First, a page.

And of course there are plenty of reasons to be bitter at the government. Despite holding broad consultations (on the true breadth of which we have only their words of assurance), very little on this Office has been promoted or even talked about. There is, naturally, the indignation of religious communities and non-governmental associations that were not invited in these first rounds, upset partly because of the important appearance of inclusivity but mostly because they didn't get invited to the parties. This especially shouldn't surprise anyone at Amnesty International, given its recent and public exchanges with Minister Jason Kenney. Their invitation probably didn't get lost in the mail.

    The CBC seems to be alleging there is yet another evangelical conspiracy afoot, since Prime Minister Harper's government continues to disappoint conspiracy enth...

    Read more...

  • Foreign Affairs, Version 2.0?

    No longer. Moving Minister John Baird onto the Foreign Affairs file was a clear signal that the Conservative government was going to get more serious about foreign policy. If legacy issues weren't at stake, at least the prudential management of the slow, international economic collapse was bound to push this government global.

    At least, that's what The Mark is calling the political and bureaucratic churn on the Hill this Fall. For the Conservatives, foreign affairs has been a relatively straight forward series of policies in...

    Read more...

  • Is all foreign policy missiology?

    The secularization thesis was premature, though not impossible. It didn't just get the empirical data wrong, but it was based on a wrong-headed slate of assumptions. The most significant poor assumption is that secularism implies a morally and ontologically neutral way of understanding the world. So, then, I beg the question: is all foreign policy, all extension of statehood and state interests, really a kind of missiological projection of liberal moral order? Is liberal state building—schools, roads, markets—a work of conversion? Is, in fact, the work of secular foreign policy really not so secular at all, but a kind of evangelical mission to defend and transform the world into a Westphalian moral order? .

    God is back, or so the pundits say. The real question, though, is not whether or not God is back, by why we ever thought he went away.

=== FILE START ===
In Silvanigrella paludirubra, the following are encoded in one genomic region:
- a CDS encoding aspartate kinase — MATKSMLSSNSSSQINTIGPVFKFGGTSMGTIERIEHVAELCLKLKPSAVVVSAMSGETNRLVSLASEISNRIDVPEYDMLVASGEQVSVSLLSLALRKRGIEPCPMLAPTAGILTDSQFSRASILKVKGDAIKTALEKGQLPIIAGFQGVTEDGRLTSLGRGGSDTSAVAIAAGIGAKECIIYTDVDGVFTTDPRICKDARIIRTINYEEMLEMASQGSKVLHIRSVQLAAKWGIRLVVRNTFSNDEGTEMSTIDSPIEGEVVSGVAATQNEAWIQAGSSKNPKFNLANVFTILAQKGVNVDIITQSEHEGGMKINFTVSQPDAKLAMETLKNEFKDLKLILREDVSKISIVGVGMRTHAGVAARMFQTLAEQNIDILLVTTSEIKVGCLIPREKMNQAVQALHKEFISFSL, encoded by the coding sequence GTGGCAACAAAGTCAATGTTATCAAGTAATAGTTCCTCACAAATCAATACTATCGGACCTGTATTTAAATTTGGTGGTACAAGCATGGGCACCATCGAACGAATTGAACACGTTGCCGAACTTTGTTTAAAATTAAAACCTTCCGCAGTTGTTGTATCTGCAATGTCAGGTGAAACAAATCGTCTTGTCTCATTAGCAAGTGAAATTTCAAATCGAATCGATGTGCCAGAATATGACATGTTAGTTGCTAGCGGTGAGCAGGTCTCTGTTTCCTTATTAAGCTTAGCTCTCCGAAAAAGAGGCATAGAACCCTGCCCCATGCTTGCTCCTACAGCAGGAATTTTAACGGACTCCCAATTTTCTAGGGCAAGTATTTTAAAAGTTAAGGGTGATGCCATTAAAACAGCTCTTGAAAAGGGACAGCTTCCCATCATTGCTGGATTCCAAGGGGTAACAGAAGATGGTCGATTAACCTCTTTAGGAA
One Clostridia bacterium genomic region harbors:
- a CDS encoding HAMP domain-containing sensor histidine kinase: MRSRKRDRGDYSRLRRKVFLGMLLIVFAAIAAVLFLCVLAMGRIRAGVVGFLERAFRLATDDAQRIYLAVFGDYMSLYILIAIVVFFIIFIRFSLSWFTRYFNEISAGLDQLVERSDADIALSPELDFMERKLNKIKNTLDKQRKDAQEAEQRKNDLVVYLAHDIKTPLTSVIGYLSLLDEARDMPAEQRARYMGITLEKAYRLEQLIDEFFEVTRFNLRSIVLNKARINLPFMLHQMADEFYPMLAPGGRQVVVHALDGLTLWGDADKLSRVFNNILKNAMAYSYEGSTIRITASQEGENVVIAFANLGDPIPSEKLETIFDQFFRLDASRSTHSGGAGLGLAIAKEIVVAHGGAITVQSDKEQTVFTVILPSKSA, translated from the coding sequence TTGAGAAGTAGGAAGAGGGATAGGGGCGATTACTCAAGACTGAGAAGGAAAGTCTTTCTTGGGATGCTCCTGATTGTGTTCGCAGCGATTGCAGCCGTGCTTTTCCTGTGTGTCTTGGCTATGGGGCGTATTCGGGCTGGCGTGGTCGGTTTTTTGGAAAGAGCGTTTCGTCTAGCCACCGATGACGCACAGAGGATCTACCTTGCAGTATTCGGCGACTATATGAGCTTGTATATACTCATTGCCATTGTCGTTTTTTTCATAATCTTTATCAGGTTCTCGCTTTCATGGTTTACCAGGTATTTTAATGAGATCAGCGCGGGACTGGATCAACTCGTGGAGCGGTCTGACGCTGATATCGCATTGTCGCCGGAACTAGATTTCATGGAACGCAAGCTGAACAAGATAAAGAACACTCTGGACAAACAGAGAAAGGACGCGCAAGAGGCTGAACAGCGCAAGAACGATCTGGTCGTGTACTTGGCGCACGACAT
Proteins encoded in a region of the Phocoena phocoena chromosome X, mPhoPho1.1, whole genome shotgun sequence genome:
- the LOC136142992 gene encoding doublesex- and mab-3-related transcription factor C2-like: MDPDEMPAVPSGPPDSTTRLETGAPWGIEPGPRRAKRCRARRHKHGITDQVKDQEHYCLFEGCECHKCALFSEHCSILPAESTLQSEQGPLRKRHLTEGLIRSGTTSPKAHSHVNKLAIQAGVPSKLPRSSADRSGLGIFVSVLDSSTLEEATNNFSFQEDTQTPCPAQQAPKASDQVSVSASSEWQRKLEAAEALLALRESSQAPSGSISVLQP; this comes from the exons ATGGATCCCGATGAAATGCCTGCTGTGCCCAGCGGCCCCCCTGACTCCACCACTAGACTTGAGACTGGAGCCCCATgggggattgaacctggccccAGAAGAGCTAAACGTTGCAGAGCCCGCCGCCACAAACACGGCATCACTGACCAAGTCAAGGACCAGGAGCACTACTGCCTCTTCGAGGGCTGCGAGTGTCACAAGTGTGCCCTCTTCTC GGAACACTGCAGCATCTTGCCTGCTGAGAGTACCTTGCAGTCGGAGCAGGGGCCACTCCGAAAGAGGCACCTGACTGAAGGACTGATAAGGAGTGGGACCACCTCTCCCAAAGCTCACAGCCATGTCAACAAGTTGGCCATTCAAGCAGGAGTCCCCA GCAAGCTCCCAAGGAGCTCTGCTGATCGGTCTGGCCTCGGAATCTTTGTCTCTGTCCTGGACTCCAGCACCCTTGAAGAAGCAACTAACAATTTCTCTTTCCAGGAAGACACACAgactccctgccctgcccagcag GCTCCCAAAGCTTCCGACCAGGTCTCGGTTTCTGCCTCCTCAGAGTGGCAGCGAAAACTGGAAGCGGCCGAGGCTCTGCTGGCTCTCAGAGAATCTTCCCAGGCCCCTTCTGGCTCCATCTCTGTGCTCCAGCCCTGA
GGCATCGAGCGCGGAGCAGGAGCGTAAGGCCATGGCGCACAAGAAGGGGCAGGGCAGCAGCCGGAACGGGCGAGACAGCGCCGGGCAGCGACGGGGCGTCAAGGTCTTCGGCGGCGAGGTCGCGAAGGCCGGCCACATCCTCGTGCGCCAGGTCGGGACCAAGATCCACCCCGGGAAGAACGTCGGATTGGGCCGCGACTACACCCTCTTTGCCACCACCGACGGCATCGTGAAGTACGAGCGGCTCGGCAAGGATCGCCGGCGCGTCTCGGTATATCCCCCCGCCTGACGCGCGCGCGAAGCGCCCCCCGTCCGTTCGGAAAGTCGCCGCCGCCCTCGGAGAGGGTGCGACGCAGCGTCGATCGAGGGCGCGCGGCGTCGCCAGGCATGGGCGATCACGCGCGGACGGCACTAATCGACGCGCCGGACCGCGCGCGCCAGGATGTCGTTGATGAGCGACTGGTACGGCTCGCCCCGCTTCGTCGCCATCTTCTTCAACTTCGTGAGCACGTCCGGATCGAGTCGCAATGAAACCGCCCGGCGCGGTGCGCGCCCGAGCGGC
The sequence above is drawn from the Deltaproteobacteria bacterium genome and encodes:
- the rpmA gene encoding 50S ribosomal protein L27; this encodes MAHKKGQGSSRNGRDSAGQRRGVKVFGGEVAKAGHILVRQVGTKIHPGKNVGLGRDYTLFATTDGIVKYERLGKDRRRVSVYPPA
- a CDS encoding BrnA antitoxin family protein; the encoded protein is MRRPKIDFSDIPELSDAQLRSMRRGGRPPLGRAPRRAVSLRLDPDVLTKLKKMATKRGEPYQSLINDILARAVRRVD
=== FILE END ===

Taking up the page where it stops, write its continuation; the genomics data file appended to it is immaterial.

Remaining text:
The secularization thesis was premature, though not impossible. It didn't just get the empirical data wrong, but it...

    Read more...

  • A global spring with no happy ending in sight

    In the early months of 1848, European monarchs were on their heels reacting to revolutions. Napoleon had been defeated in 1815 and Metternich, the great icon of nineteenth century Austrian conservatism, held court over an increasingly unstable Europe. When, on March 15 of that fateful year, he quietly slipped out of Vienna past an angry mob, the old order crumbled with him.

    It's always been easier to tear down than to create. And truer words have never been spoken, says Foreign Affairs' Jonathan Steinberg, of the sweeping regime change around the globe, dubbed the Spring of 2011. In "1848 and 2011: Bringing d...

    Read more...

  • Defending Idealism in the Legacy of 9/11

    But the intensity of American self flagellation caught me by surprise. As a Canadian, there is no shortage of smug anti-Americanism in my midst, but it was odd—maybe even disconcerting—to hear more and more Americans parroting these sentiments in a way that struck me as not only unfair, but also untrue.

    Tyndale University College in Toronto cancelled an appearance by President George W. Bush short weeks ago, around the time of the tenth anniversary of September 11. The sentiment of Tyndale supporters echoed the calls south of the border on that anniversary...

    Read more...

  • War gaming

    Every generation has its war games, which have probably been around since human beings first picked up a wooden stick as an imitation sword. By the fifth century B.C. the ancient Greeks were playing petteia, one of the first modern board games modeled on war. Chess was invented in the sixth century A.D.

    I've always loved war games, probably out of a combination of tactical curiosity and moral failure. Risk and Axis and Allies are still family favourites at my parents' home. My university days were punctuated by campus-wide competitions in the...

    Read more...

  • Doomed to Repeat the Past?

    And yet I can't help but look at the news in recent months and years and think that we may be headed on a path similar to one of the very darkest points in our history, World War II. The recent tragedy in Oslo, Norway that saw an extremist right-wing terrorist blow up a government building and attack a youth camp is evidence of a much larger and disturbing trend in Europe and the wider world.

    Through my time studying history and political science at McMaster University, I've been immersed in the events that have shaped our lives today. I've been taught about the rise and fall of great civilizations, lectured on the great leaders and influencers ...

    Read more...

  • Budget Deficit, the Debt Ceiling, and the Fifth Horseman

    This is not the first time the United States has adjusted its external financial obligations in favour of domestic concerns. Other, more seemingly sanitary devices, like currency manipulation or—for example—the abandonment of the gold standard in 1971, are strategic forerunners. These are a kind of default, where while the U.S.